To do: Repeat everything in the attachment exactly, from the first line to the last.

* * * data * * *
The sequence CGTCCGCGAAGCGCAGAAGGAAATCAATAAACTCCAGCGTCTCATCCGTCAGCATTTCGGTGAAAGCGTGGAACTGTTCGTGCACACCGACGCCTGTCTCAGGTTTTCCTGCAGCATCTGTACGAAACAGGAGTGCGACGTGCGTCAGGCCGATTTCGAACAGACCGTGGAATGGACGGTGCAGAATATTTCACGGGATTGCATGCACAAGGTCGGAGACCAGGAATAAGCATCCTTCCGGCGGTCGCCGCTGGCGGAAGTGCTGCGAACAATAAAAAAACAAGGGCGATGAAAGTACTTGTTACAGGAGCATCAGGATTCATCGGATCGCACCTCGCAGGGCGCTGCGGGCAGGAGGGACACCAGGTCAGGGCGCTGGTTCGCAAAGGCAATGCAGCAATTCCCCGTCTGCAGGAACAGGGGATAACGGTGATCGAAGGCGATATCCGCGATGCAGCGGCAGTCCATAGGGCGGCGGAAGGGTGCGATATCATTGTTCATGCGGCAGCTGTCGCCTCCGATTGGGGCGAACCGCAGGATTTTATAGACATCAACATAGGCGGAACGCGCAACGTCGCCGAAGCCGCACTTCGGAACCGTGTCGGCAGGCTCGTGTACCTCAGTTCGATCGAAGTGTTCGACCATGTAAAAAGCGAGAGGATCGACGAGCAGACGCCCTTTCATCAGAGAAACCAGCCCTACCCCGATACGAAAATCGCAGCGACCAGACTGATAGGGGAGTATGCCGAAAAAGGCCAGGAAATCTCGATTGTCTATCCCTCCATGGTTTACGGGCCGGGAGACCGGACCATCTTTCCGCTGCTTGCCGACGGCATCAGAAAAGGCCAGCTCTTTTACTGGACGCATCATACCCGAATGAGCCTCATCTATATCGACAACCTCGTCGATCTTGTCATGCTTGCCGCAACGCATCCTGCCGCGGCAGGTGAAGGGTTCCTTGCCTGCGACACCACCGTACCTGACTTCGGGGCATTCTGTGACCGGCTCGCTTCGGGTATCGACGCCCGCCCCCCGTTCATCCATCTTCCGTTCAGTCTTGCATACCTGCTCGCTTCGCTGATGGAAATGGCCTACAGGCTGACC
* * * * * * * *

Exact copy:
The sequence CGTCCGCGAAGCGCAGAAGGAAATCAATAAACTCCAGCGTCTCATCCGTCAGCATTTCGGTGAAAGCGTGGAACTGTTCGTGCACACCGACGCCTGTCTCAGGTTTTCCTGCAGCATCTGTACGAAACAGGAGTGCGACGTGCGTCAGGCCGATTTCGAACAGACCGTGGAATGGACGGTGCAGAATATTTCACGGGATTGCATGCACAAGGTCGGAGACCAGGAATAAGCATCCTTCCGGCGGTCGCCGCTGGCGGAAGTGCTGCGAACAATAAAAAAACAAGGGCGATGAAAGTACTTGTTACAGGAGCATCAGGATTCATCGGATCGCACCTCGCAGGGCGCTGCGGGCAGGAGGGACACCAGGTCAGGGCGCTGGTTCGCAAAGGCAATGCAGCAATTCCCCGTCTGCAGGAACAGGGGATAACGGTGATCGAAGGCGATATCCGCGATGCAGCGGCAGTCCATAGGGCGGCGGAAGGGTGCGATATCATTGTTCATGCGGCAGCTGTCGCCTCCGATTGGGGCGAACCGCAGGATTTTATAGACATCAACATAGGCGGAACGCGCAACGTCGCCGAAGCCGCACTTCGGAACCGTGTCGGCAGGCTCGTGTACCTCAGTTCGATCGAAGTGTTCGACCATGTAAAAAGCGAGAGGATCGACGAGCAGACGCCCTTTCATCAGAGAAACCAGCCCTACCCCGATACGAAAATCGCAGCGACCAGACTGATAGGGGAGTATGCCGAAAAAGGCCAGGAAATCTCGATTGTCTATCCCTCCATGGTTTACGGGCCGGGAGACCGGACCATCTTTCCGCTGCTTGCCGACGGCATCAGAAAAGGCCAGCTCTTTTACTGGACGCATCATACCCGAATGAGCCTCATCTATATCGACAACCTCGTCGATCTTGTCATGCTTGCCGCAACGCATCCTGCCGCGGCAGGTGAAGGGTTCCTTGCCTGCGACACCACCGTACCTGACTTCGGGGCATTCTGTGACCGGCTCGCTTCGGGTATCGACGCCCGCCCCCCGTTCATCCATCTTCCGTTCAGTCTTGCATACCTGCTCGCTTCGCTGATGGAAATGGCCTACAGGCTGACC